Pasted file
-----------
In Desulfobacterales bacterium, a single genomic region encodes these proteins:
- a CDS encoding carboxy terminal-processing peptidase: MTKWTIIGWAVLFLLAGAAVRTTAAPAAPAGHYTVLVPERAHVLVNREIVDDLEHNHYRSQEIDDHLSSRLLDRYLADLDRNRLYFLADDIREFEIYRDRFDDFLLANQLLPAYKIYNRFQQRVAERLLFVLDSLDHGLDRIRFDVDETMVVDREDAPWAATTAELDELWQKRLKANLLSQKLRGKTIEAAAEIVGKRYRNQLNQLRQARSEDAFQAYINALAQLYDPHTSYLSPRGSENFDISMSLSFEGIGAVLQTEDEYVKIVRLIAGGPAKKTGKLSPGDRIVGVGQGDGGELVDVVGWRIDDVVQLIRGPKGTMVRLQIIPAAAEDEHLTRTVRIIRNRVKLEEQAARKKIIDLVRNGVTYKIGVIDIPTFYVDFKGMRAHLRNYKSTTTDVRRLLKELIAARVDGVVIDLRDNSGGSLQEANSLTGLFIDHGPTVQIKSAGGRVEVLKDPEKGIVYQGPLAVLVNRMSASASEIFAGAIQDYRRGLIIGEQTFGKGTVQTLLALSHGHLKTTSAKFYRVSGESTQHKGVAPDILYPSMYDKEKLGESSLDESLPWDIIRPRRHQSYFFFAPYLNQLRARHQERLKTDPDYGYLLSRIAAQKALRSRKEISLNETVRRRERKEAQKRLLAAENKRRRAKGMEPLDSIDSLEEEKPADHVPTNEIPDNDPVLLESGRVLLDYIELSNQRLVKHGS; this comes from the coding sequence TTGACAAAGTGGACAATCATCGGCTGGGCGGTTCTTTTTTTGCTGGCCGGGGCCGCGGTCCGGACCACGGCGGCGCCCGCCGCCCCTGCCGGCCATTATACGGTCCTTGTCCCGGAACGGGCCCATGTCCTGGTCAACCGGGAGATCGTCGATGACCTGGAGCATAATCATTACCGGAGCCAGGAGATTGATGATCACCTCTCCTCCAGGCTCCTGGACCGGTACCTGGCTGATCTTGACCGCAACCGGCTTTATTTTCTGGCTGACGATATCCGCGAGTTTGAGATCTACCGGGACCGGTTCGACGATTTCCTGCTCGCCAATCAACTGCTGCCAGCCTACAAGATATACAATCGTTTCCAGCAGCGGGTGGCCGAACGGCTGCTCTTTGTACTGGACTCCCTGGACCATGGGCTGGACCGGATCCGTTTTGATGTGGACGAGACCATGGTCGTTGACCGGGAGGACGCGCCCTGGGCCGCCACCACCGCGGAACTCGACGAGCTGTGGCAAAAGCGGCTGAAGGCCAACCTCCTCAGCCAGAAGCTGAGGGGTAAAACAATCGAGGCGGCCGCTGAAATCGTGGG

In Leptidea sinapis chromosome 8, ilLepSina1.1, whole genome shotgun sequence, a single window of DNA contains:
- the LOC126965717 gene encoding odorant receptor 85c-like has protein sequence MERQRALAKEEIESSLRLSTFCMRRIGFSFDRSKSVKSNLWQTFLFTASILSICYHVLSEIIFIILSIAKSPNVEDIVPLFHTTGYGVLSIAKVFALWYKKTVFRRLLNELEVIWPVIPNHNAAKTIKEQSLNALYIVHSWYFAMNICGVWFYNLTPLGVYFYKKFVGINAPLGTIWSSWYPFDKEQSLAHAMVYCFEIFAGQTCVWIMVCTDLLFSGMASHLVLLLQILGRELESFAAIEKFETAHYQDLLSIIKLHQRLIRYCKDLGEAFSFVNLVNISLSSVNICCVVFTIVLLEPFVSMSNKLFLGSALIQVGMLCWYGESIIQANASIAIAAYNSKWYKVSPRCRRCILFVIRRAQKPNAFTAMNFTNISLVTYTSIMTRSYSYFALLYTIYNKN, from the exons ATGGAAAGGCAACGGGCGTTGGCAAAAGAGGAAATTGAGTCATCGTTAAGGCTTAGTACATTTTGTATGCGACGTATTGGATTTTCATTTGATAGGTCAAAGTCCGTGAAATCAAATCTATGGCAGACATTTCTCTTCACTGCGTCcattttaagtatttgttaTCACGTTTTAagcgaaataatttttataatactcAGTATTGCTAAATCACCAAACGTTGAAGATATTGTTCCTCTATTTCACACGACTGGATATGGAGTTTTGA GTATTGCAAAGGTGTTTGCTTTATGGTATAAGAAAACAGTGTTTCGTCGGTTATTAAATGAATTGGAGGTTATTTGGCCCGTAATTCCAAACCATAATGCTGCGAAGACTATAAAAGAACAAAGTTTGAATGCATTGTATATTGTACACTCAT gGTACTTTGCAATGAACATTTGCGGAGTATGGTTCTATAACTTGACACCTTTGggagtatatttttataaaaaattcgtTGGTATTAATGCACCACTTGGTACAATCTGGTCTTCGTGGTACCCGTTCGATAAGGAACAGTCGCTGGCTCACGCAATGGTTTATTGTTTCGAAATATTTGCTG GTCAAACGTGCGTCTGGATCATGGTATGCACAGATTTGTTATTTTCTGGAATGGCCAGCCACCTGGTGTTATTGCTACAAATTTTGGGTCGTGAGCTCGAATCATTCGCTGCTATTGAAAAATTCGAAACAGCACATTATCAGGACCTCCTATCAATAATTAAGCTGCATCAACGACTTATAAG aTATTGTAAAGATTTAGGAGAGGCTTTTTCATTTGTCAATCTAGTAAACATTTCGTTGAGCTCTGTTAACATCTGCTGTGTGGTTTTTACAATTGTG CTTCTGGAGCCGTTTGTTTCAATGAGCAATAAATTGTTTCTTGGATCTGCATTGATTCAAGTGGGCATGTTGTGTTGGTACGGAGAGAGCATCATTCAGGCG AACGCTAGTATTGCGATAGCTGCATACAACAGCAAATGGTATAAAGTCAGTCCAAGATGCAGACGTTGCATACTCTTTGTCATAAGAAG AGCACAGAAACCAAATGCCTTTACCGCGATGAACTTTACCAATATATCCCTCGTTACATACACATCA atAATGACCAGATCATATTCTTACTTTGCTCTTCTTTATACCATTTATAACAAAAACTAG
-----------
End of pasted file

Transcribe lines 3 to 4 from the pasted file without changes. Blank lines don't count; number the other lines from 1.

In Leptidea sinapis chromosome 8, ilLepSina1.1, whole genome shotgun sequence, a single window of DNA contains:
- the LOC126965717 gene encoding odorant receptor 85c-like has protein sequence MERQRALAKEEIESSLRLSTFCMRRIGFSFDRSKSVKSNLWQTFLFTASILSICYHVLSEIIFIILSIAKSPNVEDIVPLFHTTGYGVLSIAKVFALWYKKTVFRRLLNELEVIWPVIPNHNAAKTIKEQSLNALYIVHSWYFAMNICGVWFYNLTPLGVYFYKKFVGINAPLGTIWSSWYPFDKEQSLAHAMVYCFEIFAGQTCVWIMVCTDLLFSGMASHLVLLLQILGRELESFAAIEKFETAHYQDLLSIIKLHQRLIRYCKDLGEAFSFVNLVNISLSSVNICCVVFTIVLLEPFVSMSNKLFLGSALIQVGMLCWYGESIIQANASIAIAAYNSKWYKVSPRCRRCILFVIRRAQKPNAFTAMNFTNISLVTYTSIMTRSYSYFALLYTIYNKN, from the exons ATGGAAAGGCAACGGGCGTTGGCAAAAGAGGAAATTGAGTCATCGTTAAGGCTTAGTACATTTTGTATGCGACGTATTGGATTTTCATTTGATAGGTCAAAGTCCGTGAAATCAAATCTATGGCAGACATTTCTCTTCACTGCGTCcattttaagtatttgttaTCACGTTTTAagcgaaataatttttataatactcAGTATTGCTAAATCACCAAACGTTGAAGATATTGTTCCTCTATTTCACACGACTGGATATGGAGTTTTGA GTATTGCAAAGGTGTTTGCTTTATGGTATAAGAAAACAGTGTTTCGTCGGTTATTAAATGAATTGGAGGTTATTTGGCCCGTAATTCCAAACCATAATGCTGCGAAGACTATAAAAGAACAAAGTTTGAATGCATTGTATATTGTACACTCAT gGTACTTTGCAATGAACATTTGCGGAGTATGGTTCTATAACTTGACACCTTTGggagtatatttttataaaaaattcgtTGGTATTAATGCACCACTTGGTACAATCTGGTCTTCGTGGTACCCGTTCGATAAGGAACAGTCGCTGGCTCACGCAATGGTTTATTGTTTCGAAATATTTGCTG GTCAAACGTGCGTCTGGATCATGGTATGCACAGATTTGTTATTTTCTGGAATGGCCAGCCACCTGGTGTTATTGCTACAAATTTTGGGTCGTGAGCTCGAATCATTCGCTGCTATTGAAAAATTCGAAACAGCACATTATCAGGACCTCCTATCAATAATTAAGCTGCATCAACGACTTATAAG aTATTGTAAAGATTTAGGAGAGGCTTTTTCATTTGTCAATCTAGTAAACATTTCGTTGAGCTCTGTTAACATCTGCTGTGTGGTTTTTACAATTGTG CTTCTGGAGCCGTTTGTTTCAATGAGCAATAAATTGTTTCTTGGATCTGCATTGATTCAAGTGGGCATGTTGTGTTGGTACGGAGAGAGCATCATTCAGGCG AACGCTAGTATTGCGATAGCTGCATACAACAGCAAATGGTATAAAGTCAGTCCAAGATGCAGACGTTGCATACTCTTTGTCATAAGAAG AGCACAGAAACCAAATGCCTTTACCGCGATGAACTTTACCAATATATCCCTCGTTACATACACATCA atAATGACCAGATCATATTCTTACTTTGCTCTTCTTTATACCATTTATAACAAAAACTAG